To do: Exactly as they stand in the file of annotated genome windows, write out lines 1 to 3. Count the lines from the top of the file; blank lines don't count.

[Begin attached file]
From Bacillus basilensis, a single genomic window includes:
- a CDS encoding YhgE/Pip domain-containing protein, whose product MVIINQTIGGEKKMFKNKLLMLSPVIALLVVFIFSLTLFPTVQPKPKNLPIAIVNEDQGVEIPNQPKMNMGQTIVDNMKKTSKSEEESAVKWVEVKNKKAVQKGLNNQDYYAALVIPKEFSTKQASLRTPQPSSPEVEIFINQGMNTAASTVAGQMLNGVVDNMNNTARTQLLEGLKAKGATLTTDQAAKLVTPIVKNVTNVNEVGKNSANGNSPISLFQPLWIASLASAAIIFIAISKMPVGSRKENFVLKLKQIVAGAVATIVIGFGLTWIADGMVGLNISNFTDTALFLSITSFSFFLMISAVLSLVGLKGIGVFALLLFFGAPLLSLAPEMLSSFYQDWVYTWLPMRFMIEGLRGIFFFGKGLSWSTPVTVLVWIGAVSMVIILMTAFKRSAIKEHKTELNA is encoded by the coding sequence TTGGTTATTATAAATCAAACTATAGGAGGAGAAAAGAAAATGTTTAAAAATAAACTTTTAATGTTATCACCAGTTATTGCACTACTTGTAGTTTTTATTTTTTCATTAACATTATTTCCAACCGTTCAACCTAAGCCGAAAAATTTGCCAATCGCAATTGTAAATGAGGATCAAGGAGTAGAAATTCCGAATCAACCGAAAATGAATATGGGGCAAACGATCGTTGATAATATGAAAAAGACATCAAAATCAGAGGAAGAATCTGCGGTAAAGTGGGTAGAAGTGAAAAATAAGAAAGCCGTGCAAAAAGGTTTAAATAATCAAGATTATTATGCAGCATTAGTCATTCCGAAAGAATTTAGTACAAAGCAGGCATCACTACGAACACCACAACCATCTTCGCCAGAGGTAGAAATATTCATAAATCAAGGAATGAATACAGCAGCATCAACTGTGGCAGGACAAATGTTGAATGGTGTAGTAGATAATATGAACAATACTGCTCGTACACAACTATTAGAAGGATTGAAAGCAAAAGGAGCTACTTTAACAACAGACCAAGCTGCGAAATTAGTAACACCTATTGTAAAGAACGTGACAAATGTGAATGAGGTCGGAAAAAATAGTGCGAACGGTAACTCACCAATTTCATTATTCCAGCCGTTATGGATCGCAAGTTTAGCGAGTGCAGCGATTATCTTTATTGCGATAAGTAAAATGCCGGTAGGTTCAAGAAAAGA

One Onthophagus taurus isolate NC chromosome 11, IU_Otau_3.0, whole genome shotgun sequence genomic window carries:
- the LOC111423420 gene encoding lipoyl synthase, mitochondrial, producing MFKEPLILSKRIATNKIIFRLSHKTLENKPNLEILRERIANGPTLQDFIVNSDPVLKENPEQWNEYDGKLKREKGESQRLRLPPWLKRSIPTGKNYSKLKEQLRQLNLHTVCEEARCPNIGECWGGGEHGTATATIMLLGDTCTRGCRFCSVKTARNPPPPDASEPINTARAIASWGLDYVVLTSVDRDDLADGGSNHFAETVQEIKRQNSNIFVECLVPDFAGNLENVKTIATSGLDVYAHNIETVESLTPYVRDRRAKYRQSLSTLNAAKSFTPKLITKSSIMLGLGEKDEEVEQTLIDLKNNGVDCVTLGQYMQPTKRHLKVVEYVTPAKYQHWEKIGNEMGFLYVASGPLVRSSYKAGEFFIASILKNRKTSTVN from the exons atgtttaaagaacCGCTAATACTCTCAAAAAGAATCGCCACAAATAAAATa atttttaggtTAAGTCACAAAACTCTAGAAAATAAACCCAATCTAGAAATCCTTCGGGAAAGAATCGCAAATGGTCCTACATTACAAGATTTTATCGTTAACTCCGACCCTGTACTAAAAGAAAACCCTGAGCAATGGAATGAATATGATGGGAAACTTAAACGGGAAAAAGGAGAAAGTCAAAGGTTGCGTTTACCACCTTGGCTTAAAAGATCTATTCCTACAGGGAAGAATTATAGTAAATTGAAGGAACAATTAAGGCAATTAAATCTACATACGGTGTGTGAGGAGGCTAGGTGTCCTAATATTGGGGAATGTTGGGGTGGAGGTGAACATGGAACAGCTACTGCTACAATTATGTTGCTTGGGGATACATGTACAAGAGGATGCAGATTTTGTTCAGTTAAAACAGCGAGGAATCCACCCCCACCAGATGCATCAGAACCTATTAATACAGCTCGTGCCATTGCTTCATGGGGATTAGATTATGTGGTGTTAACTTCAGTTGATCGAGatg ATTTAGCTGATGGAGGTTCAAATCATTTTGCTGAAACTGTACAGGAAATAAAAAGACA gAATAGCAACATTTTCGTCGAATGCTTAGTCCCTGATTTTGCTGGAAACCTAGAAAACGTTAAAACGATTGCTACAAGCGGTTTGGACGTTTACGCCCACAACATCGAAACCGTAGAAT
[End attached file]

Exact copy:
From Bacillus basilensis, a single genomic window includes:
- a CDS encoding YhgE/Pip domain-containing protein, whose product MVIINQTIGGEKKMFKNKLLMLSPVIALLVVFIFSLTLFPTVQPKPKNLPIAIVNEDQGVEIPNQPKMNMGQTIVDNMKKTSKSEEESAVKWVEVKNKKAVQKGLNNQDYYAALVIPKEFSTKQASLRTPQPSSPEVEIFINQGMNTAASTVAGQMLNGVVDNMNNTARTQLLEGLKAKGATLTTDQAAKLVTPIVKNVTNVNEVGKNSANGNSPISLFQPLWIASLASAAIIFIAISKMPVGSRKENFVLKLKQIVAGAVATIVIGFGLTWIADGMVGLNISNFTDTALFLSITSFSFFLMISAVLSLVGLKGIGVFALLLFFGAPLLSLAPEMLSSFYQDWVYTWLPMRFMIEGLRGIFFFGKGLSWSTPVTVLVWIGAVSMVIILMTAFKRSAIKEHKTELNA is encoded by the coding sequence TTGGTTATTATAAATCAAACTATAGGAGGAGAAAAGAAAATGTTTAAAAATAAACTTTTAATGTTATCACCAGTTATTGCACTACTTGTAGTTTTTATTTTTTCATTAACATTATTTCCAACCGTTCAACCTAAGCCGAAAAATTTGCCAATCGCAATTGTAAATGAGGATCAAGGAGTAGAAATTCCGAATCAACCGAAAATGAATATGGGGCAAACGATCGTTGATAATATGAAAAAGACATCAAAATCAGAGGAAGAATCTGCGGTAAAGTGGGTAGAAGTGAAAAATAAGAAAGCCGTGCAAAAAGGTTTAAATAATCAAGATTATTATGCAGCATTAGTCATTCCGAAAGAATTTAGTACAAAGCAGGCATCACTACGAACACCACAACCATCTTCGCCAGAGGTAGAAATATTCATAAATCAAGGAATGAATACAGCAGCATCAACTGTGGCAGGACAAATGTTGAATGGTGTAGTAGATAATATGAACAATACTGCTCGTACACAACTATTAGAAGGATTGAAAGCAAAAGGAGCTACTTTAACAACAGACCAAGCTGCGAAATTAGTAACACCTATTGTAAAGAACGTGACAAATGTGAATGAGGTCGGAAAAAATAGTGCGAACGGTAACTCACCAATTTCATTATTCCAGCCGTTATGGATCGCAAGTTTAGCGAGTGCAGCGATTATCTTTATTGCGATAAGTAAAATGCCGGTAGGTTCAAGAAAAGA

One Onthophagus taurus isolate NC chromosome 11, IU_Otau_3.0, whole genome shotgun sequence genomic window carries: